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MHA rejects Jolovan Wham's application to vary or cancel POFMA directive issued to him

MHA rejects Jolovan Wham's application to vary or cancel POFMA directive issued to him

Jolovan Wham arrives at the State Court in Singapore on Feb 21, 2019. (Photo: AFP/Roslan Rahman)

SINGAPORE: The Ministry of Home Affairs (MHA) has rejected an application by activist and social worker Jolovan Wham to vary or cancel a correction direction issued to him under the Protection from Online Falsehoods and Manipulation Act (POFMA). 

A correction direction was issued to Mr Wham on Oct 8 over a social media post he had made about Law and Home Affairs K Shanmugam's remarks on the rule of law. 

The tweet, dated Oct 6, communicated "the falsehood that the Minister for Home Affairs adopts the view that the rule of law does not operate anywhere in the real world, including in Singapore", said MHA in a press release on Thursday (Oct 14). 

The conditions for issuing the Mr Wham the correction direction were "satisfied" and the application did not disclose any grounds to the contrary, the Home Affairs Ministry added. 

"After having carefully considered the Application, the Minister for Home Affairs has decided to reject it," it said, adding that Mr Wham had also been notified of the rejection. 

Under POFMA rules, if he wishes to, Mr Wham can now mount a challenge in the High Court against the correction direction.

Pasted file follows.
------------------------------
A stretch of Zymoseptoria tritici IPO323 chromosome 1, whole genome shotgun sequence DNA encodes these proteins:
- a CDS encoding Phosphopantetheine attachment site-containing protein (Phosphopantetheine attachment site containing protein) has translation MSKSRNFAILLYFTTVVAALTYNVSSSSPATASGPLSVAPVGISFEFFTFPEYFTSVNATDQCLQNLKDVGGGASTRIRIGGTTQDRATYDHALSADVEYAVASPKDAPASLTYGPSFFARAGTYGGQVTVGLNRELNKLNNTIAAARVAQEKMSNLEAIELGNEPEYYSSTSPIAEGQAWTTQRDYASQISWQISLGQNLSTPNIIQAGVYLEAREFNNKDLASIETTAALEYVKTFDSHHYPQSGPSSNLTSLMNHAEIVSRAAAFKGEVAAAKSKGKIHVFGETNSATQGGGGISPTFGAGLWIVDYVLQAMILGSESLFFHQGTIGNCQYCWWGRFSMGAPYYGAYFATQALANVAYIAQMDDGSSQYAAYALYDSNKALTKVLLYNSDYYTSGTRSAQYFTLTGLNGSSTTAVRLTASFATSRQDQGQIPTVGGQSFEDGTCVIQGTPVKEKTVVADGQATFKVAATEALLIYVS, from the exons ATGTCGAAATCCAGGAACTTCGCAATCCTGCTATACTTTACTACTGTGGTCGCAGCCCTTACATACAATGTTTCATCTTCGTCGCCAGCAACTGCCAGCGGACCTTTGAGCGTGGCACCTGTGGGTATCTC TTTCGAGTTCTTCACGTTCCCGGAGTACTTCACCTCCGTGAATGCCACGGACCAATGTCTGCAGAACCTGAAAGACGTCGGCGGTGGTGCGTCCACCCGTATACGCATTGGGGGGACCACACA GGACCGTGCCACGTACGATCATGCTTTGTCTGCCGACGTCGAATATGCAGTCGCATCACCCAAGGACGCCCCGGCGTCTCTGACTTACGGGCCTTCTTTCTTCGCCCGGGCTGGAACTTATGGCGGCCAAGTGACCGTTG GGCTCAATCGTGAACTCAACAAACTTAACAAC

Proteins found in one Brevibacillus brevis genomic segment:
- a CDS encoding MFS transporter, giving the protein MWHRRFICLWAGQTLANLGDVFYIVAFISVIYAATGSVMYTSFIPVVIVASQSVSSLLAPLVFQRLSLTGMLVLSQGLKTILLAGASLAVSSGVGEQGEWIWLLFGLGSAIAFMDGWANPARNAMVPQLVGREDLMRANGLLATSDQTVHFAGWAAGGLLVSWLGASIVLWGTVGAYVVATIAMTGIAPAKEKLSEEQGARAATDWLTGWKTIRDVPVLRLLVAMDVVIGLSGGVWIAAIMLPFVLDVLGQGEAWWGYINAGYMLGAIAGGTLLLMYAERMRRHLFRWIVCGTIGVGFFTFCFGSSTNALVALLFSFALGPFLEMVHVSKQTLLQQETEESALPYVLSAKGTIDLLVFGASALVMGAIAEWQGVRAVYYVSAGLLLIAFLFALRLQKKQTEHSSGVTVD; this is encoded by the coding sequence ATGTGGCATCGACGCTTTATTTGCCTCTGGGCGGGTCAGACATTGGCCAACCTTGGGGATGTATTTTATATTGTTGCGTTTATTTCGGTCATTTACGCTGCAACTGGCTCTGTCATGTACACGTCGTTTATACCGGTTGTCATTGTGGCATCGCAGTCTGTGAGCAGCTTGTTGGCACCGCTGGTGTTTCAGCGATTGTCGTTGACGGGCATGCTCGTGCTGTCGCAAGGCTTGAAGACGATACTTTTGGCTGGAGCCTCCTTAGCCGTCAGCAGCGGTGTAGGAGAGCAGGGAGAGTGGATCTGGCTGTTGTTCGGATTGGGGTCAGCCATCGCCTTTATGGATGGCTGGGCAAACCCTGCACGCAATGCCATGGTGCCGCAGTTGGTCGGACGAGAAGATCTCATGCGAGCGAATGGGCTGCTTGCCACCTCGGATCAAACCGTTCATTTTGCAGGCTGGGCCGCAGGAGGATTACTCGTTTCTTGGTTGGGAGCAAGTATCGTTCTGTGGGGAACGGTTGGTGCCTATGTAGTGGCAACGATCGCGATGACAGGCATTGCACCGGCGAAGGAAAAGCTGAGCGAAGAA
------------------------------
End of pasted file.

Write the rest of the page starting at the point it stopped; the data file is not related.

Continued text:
On Oct 10, Mr Wham had posted the correction notice on his Twitter account, which said his original tweet contained false statements on Mr Shanmugam's comments. 

"However, I do not agree with this correction and will be making an application to cancel/vary this notice," he later said in a tweet replying to the correction notice. 

On Oct 7, MHA issued letters to nine entities, including Mr Wham, who had published "false posts" on Facebook that "misrepresented" what Mr Shanmugam said in Parliament. All the entities, except for Mr Wham, have apologised for what they did, corrected their posts, or done both. 

Mr Shanmugan's comments on the rule of law in Singapore were made near the end of a debate on the Foreign Interference (Countermeasures) Act (FICA) on Oct 4.

Source: CNA/lk(ac)


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